I would like to bring the public together in the space by engaging with different aspects of the local community. This would be done in two immediate ways : by engaging with peers and connections I already have that in the local community both in situ and off site ; and by portraying members of the public I will encounter on the streets. These encounters will be collected and exhibited in the space. Over the three weeks the space will be a development studio, progressively filling with images and evolving towards a final install’tion to be on display over the last weekend of the residency. Mixing different images of varied subjects in order to paint a cross section of the visual landscape and socio-economic context of the location. The presentation will consist of prints, slideshows, video and sound.
The final installation will be somewhat based on the idea of a collage. I will be balancing different image based expressions together in the space through creating several short series. Black and white 35mm and colour medium format will be my roaming partners, gathering sound recordings as I go. I will also use transparency and video for portraits which will be a bit more studio like. This patchwork will represent the different elements I would like to document and discover in the course of the show. Over the course of the final weekend people that have been photographed will be invited along with other members of the public to encounter each other in the space.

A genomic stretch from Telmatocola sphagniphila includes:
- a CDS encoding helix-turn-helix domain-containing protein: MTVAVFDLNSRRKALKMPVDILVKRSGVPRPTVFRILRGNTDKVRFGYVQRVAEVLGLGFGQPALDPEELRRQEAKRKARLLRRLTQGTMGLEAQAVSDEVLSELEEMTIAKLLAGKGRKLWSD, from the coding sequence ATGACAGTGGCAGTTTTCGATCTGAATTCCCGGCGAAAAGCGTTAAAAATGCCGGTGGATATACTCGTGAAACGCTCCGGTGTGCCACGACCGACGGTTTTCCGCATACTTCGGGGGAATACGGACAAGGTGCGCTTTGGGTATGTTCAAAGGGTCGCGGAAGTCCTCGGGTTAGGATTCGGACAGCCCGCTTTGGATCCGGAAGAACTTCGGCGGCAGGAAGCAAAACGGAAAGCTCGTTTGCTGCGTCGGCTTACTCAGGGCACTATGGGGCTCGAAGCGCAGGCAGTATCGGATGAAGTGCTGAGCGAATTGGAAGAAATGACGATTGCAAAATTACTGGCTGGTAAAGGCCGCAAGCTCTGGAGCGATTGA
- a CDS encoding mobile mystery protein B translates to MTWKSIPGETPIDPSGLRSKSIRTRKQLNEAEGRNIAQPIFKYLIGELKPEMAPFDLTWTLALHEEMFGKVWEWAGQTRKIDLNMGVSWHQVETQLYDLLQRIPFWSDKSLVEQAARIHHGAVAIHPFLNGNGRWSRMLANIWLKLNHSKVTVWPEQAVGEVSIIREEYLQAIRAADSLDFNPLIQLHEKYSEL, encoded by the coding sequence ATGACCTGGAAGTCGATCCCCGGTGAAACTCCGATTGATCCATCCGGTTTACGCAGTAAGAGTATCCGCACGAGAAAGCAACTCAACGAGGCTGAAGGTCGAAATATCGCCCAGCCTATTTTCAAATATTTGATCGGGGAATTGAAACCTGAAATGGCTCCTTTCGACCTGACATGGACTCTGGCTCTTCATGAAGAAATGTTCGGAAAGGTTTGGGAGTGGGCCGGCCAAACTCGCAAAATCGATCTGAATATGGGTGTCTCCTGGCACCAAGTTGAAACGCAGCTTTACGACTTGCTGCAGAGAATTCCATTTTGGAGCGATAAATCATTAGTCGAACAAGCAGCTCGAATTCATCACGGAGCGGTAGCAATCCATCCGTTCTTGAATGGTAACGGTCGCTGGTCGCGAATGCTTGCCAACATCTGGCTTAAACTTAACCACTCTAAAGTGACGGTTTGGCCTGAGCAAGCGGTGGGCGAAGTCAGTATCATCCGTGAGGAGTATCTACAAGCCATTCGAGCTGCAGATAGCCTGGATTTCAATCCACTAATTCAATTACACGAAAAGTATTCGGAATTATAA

For Relay 6.6 WhittyGordon plan to engage with the local community, particularly women 50+ to produce a moving image and photography installation.
We want to generate broader discussions on loneliness, isolation and the aftermath of the pandemic and lockdown. We will be asking questions such as…